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Why Companies Are Rushing to Take On Debt This Year

Record-low rates are driving a gusher of new corporate debt this year, but investors should be careful because the quality of those bonds has peaked, experts say.

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The amount of investment grade and high-yield corporate bonds issued so far this year is already at a record $1.2 trillion, according to Thomson Reuters IFR. And corporate treasurers are rushing to issue more debt before the end of the year, when tax laws are likely to change.

This week alone, there has been about $35 billion in investment grade deals, including Walt Disney, Shell, and Costco. hat puts the November total at about $125 billion, the second highest monthly amount ever, according to IFR.

While many companies have been refinancing higher-yielding debt, there has been a more recent pickup in bonds that finance acquisitions, pay private equity investors, buy back stock and—as the case with companies like Costco — fund special dividends. (Read More: Don't Chase Special Dividends)

"You're seeing a lot of issuers that want to get in by the end of the year," said Steven Boothe, portfolio manager at T. Rowe Price. "The market does tend to shut down as you get closer to Christmas. You're seeing a lot of these dividend type deals, and that's a function of the tax law change."

The current 15 percent tax rate on dividends expires at year end, and it is expected to go higher next year, possibly to as much as 43.8 percent for the highest earners.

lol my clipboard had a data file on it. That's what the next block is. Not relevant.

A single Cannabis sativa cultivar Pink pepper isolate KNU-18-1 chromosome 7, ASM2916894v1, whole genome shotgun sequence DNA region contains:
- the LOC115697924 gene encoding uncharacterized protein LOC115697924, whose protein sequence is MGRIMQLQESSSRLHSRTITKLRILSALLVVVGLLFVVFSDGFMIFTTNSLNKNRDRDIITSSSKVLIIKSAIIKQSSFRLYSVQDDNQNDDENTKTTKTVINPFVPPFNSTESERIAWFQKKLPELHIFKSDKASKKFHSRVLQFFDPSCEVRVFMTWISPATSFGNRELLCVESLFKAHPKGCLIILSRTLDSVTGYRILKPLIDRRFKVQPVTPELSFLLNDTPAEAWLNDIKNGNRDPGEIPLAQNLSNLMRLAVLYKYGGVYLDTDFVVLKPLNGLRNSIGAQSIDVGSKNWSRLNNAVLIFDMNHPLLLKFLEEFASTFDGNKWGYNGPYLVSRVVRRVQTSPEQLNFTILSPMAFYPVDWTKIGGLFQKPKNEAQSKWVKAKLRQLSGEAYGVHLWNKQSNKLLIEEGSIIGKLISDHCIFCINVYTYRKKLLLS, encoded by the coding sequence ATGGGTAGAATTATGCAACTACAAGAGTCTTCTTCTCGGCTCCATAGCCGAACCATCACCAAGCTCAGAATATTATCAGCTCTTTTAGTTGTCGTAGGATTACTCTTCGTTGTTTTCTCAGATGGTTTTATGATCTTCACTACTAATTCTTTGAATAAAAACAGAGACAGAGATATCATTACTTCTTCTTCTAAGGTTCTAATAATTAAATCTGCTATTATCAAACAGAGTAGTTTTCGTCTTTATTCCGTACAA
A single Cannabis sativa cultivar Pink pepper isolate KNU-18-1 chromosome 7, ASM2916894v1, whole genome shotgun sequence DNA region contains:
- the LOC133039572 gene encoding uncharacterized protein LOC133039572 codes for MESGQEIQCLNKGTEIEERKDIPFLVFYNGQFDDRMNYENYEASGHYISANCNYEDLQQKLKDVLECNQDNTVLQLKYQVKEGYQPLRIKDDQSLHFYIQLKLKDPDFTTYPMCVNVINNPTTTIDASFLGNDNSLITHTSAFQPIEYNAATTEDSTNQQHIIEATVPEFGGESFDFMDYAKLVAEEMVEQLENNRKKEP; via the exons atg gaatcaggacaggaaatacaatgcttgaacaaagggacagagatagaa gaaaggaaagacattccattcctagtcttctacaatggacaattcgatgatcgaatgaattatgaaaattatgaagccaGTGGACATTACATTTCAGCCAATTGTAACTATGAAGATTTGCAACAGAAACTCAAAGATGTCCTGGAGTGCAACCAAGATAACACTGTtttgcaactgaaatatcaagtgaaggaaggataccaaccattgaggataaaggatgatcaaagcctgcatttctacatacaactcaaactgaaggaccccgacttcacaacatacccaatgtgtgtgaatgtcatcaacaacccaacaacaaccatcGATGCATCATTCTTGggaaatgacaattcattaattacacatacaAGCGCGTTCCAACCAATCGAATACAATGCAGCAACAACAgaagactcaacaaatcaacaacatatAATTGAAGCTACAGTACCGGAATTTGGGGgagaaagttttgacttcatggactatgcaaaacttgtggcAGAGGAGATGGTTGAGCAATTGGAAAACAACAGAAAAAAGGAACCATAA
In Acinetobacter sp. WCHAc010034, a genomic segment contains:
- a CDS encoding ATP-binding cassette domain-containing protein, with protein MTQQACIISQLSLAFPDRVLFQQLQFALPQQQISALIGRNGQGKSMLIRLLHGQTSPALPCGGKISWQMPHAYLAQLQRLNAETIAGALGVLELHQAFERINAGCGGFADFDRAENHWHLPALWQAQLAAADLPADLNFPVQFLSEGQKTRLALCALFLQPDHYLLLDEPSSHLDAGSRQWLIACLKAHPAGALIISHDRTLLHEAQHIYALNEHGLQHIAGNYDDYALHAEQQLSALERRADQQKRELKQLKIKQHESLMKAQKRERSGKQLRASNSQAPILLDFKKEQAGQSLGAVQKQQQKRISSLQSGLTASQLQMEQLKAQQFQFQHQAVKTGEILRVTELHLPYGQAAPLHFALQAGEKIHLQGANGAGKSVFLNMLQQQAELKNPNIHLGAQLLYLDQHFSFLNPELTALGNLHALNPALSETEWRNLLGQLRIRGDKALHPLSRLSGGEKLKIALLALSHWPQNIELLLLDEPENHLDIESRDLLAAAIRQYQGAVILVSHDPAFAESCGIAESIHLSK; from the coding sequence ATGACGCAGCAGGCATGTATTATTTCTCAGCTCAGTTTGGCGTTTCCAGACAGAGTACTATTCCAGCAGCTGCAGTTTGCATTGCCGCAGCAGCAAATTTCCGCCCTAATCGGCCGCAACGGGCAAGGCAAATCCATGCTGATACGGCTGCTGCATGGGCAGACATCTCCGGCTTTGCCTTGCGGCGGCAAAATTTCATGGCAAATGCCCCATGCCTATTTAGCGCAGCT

Many companies have therefore moved forward their dividend payout date, or in the case of Costco and dozens of others, they've offered one-time special dividends, payable before year end. (Read More: Do Special Dividends Boost Stock Price?)

Boothe said the Fed's zero-interest-rate policy is the main driver feeding the bond issuance trend, and treasurers have been taking advantage of it.

"They just want to lock in low rates," he said. "The market is open right now. We have no idea what the market will look like in Q1" because of uncertainty over how the "fiscal cliff" is resolved.

If Congress fails to stave off the cliff, "you certainly would see risk aversion," he added. "You would certainly see spreads wider."

The fiscal cliff is the $500 billion or so in tax hikes and spending cuts that would hit the economy starting Jan. 1 if Congress does not act. From all appearances, the White House and Republicans seem far apart on how much to tax and what spending to cut.

Companies in the past quarter have become more aggressive in the types of financings they are doing, but nowhere near pre-financial crisis levels.

"We think leverage is going to start picking up among issuers," said Kyle Jennings, managing director at Newfleet Asset Management. "I imagine we're seeing deals that come to market that have higher leverage multiples. We think we're past the peak in credit quality."

Jennings specializes in high-yield corporates.